Friday, November 28, 2014

Big Hero 6 Review

Disney's latest animated feature film is the first one I can think of that features super heroes. I suppose this shouldn't be much of a surprise, since Disney bought Marvel back in 2009 and has been making tons of money with their Marvel Super Hero/Avengers movies. They have been championing Big Hero 6 (2014) as being from the creators of Frozen and Wreck-It Ralph, and those are some pretty good titles to compare to their new release. Does their first animated Marvel super hero feature hold up?
Hiro Hamada (Ryan Potter) is a fourteen-year-old robotics genius who lives in the futuristic city of San Fransokyo, and spends his time participating in back-alley robot fights. Hiro is learning to harness his genius, thanks to his brilliant brother Tadashi (Daniel Henney) and his like-minded friends; adrenaline junkie Go Go Tamago (Jamie Chung), neatnik Wasabi (Damon Wayans Jr.), chemistry whiz Honey Lemon (Genesis Rodriguez), and fanboy Fred (T.J. Miller). When a devastating turn of events catapults them into the midst of a dangerous plot unfolding in the streets of San Fransokyo, Hiro turns to his closest companion, a medical robot prototype created by Tadashi called Baymax (Scott Adsit). Hiro transforms the group into a band of high-tech heroes determined to solve the mystery.
I didn't know it at the time I saw the previews, but after Big Hero 6 hit theaters everyone started talking about how it's based on a Marvel miniseries. The team of heroes called Big Hero 6 are fairly obscure within the Marvel universe, but have had their own miniseries of comics. Spider-Man has called upon Big Hero 6 to help him fight Doctor Octopus, and for a time Wolverine's enemy, the Silver Samurai, was a member of Big Hero 6. Since this is technically a Marvel movie, you should stick around for a traditional post-credits scene, and watch for the king of cameos to make an appearance.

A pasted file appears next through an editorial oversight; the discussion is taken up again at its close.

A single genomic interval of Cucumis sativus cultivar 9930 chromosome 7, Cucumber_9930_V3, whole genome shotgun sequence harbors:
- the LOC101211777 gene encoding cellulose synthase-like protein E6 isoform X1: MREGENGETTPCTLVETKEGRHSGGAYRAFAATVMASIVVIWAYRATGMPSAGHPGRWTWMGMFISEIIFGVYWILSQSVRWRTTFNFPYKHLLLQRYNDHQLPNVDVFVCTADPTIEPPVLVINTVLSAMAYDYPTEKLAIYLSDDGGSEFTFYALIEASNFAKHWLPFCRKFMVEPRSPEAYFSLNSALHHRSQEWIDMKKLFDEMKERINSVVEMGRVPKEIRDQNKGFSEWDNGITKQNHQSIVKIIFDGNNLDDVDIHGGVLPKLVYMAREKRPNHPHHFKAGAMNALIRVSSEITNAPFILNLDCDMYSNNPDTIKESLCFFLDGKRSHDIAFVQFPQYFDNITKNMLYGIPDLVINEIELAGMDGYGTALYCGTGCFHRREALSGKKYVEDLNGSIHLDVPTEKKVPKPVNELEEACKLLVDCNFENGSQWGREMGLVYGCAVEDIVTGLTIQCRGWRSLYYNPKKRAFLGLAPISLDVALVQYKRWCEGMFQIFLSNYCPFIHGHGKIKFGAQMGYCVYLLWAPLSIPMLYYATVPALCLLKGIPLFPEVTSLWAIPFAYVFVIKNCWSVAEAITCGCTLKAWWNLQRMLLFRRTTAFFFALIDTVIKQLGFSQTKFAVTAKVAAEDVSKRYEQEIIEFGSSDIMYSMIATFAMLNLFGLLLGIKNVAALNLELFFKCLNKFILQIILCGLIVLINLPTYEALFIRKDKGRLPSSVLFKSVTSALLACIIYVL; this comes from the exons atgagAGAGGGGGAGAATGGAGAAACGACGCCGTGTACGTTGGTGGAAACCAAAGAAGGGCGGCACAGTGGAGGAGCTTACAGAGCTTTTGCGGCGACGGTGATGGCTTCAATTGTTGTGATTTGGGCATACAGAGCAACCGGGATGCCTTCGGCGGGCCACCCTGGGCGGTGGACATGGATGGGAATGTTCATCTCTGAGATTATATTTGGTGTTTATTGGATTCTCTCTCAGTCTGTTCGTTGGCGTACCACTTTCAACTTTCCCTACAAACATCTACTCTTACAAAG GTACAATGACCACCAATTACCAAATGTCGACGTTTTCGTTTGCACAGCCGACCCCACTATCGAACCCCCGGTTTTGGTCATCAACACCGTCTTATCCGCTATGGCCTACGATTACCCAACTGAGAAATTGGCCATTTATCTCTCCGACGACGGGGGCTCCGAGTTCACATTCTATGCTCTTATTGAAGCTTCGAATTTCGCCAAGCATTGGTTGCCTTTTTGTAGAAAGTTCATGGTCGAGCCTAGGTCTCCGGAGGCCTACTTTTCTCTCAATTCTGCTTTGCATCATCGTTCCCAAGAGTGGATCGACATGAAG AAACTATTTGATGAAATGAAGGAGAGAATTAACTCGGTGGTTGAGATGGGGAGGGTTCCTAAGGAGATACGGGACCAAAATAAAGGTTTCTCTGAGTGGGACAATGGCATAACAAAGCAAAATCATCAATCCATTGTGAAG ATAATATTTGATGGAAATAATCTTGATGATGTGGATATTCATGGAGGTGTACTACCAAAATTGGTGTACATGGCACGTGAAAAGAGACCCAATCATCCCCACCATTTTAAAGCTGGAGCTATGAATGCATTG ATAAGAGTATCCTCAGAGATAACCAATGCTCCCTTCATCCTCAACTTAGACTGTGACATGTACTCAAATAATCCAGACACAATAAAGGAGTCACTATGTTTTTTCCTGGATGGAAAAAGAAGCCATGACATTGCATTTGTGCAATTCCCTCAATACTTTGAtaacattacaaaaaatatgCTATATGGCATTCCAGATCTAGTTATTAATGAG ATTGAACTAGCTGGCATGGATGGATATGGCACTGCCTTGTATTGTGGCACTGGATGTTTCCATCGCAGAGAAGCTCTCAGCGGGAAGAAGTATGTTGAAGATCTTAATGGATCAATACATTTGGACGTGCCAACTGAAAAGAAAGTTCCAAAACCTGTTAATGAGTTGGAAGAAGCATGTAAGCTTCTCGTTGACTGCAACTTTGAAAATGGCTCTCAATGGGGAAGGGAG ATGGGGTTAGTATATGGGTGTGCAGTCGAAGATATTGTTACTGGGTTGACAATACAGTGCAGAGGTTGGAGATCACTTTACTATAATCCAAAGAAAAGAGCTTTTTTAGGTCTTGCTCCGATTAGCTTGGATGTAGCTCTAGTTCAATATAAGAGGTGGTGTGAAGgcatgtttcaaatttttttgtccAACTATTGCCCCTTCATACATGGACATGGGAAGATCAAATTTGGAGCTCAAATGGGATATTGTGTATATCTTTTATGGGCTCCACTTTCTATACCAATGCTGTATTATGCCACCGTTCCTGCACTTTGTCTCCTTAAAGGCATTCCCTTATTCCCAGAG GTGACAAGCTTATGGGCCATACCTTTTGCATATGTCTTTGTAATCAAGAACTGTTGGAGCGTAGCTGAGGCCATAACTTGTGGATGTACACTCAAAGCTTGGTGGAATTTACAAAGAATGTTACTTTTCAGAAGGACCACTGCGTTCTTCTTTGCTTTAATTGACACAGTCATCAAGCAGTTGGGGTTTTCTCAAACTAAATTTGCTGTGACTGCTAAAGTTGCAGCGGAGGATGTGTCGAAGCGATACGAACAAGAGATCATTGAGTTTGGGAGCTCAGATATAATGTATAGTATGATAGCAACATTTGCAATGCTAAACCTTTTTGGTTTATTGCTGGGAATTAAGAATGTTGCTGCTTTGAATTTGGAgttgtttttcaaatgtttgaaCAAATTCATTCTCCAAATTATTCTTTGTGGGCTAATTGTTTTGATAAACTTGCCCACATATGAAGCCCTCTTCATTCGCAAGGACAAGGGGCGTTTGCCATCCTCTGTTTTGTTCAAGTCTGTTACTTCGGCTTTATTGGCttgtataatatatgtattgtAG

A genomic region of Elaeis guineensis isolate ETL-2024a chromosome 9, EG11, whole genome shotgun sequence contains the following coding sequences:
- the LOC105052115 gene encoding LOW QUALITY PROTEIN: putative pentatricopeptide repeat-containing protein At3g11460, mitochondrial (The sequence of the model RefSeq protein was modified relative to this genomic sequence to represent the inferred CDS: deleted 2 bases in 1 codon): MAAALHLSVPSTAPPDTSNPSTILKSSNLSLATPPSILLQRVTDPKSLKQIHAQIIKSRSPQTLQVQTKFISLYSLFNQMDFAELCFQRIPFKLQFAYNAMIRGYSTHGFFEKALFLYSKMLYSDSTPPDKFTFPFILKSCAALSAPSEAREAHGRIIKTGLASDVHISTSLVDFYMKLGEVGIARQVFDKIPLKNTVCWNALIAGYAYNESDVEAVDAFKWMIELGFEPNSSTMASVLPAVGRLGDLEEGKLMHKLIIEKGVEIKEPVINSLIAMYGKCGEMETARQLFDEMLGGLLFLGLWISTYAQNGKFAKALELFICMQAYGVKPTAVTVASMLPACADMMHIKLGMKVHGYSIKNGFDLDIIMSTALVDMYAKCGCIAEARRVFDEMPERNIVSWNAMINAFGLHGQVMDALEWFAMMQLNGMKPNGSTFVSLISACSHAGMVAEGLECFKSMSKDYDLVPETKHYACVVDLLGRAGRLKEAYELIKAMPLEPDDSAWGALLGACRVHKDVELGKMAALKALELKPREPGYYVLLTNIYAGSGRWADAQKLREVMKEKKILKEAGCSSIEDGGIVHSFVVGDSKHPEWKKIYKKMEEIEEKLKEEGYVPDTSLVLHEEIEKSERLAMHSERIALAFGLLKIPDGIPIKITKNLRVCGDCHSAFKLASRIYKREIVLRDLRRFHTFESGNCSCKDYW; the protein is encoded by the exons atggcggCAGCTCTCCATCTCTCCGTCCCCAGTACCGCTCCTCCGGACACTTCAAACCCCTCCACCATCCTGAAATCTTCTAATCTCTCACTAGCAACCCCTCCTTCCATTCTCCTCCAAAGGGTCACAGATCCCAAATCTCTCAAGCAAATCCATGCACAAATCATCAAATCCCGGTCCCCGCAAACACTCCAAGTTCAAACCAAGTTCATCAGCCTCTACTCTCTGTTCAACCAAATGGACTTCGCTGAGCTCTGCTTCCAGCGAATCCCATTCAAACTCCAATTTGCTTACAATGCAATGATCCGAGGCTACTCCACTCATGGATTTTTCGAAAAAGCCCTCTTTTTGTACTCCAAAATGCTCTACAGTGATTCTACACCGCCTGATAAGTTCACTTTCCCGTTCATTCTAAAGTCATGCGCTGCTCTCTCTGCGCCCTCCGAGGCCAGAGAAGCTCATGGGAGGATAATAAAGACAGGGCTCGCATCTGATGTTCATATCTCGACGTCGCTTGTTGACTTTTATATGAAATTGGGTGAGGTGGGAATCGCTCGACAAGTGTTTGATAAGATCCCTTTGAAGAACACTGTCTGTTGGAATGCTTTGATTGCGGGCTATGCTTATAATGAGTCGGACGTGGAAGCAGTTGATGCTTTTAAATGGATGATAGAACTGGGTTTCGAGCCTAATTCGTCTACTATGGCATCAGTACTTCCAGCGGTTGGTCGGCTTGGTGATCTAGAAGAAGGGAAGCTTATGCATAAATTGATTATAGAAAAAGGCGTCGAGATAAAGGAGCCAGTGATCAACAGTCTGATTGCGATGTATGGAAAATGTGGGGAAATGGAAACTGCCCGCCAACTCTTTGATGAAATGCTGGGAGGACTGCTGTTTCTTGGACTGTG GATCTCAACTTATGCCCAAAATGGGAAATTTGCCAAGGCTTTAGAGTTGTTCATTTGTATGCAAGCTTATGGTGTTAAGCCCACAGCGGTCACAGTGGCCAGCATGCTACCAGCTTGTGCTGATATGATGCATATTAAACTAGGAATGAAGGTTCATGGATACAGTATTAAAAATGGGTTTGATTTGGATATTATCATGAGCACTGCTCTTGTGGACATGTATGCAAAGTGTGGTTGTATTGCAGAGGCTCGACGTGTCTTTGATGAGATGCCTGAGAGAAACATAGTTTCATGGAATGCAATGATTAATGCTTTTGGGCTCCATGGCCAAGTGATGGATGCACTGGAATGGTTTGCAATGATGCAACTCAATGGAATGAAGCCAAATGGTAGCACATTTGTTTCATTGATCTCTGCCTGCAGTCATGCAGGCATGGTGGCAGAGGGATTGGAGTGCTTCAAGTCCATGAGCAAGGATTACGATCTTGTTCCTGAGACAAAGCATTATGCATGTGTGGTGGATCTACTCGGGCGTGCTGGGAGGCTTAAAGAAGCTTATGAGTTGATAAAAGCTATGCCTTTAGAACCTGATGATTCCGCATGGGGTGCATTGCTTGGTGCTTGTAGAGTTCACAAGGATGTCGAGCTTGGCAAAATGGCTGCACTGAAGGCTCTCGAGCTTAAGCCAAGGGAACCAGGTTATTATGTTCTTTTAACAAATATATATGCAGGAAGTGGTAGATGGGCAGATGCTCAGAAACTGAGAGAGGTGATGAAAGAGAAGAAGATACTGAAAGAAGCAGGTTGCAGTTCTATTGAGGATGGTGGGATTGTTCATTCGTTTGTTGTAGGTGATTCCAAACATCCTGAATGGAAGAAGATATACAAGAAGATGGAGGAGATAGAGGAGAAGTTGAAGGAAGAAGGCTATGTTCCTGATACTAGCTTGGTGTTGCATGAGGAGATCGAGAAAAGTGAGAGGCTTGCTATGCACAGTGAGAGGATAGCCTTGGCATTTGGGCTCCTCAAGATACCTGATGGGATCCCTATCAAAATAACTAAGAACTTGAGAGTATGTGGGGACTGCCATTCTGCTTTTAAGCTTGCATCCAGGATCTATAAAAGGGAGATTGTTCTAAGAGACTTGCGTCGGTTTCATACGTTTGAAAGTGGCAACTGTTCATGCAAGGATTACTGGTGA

The characters in Big Hero 6 were adorable to say the least. I have no idea how they measure up to original comics, but I like the ones that were depicted in the movie. I said in my Real Steel review that child prodigy characters are very unrealistic and often indicators of bad writing. Hiro occasionally pushes credibility here, but he is still a kid; he's got the attention span, emotional maturity, inflated confidence, and insecurities of any adolescent, and these are incorporated into his character beautifully. Sure he's got a well-above-average skills with robotics, but he's still just a kid and the movie doesn't forget that.
Tadashi acts as more of a role model for Hiro than an actual mentor. Hiro has to learn some pretty tough lessons on his own. At one point, Hiro's desire for justice goes overboard and he makes some very serious mistakes, but he still didn't have a mentor to teach him what to learn from his mistake. I thought this was a particularly interesting bit of character development since Hiro had no one to help him figure out what to do with the experiences, and yet we still see him learn and mature as a young man and as a hero.
The other major character is Baymax. There is nothing about this character that isn't superbly lovable. The way he moves, talks, and interacts with the world around him is absolutely adorable. He resembles a semi-inflated balloon and looks so huggable. There were several clusters of small kids in the theater when I saw Big Hero 6, and nearly every time Baymax did anything at all there was an eruption of giggles from them. Baymax offers a compassionate and healing voice for those suffering, and a hug that can be felt through the screen. He sells the movie; it wouldn't have been nearly as fun without this irresistible blob of a roly-poly robot charisma.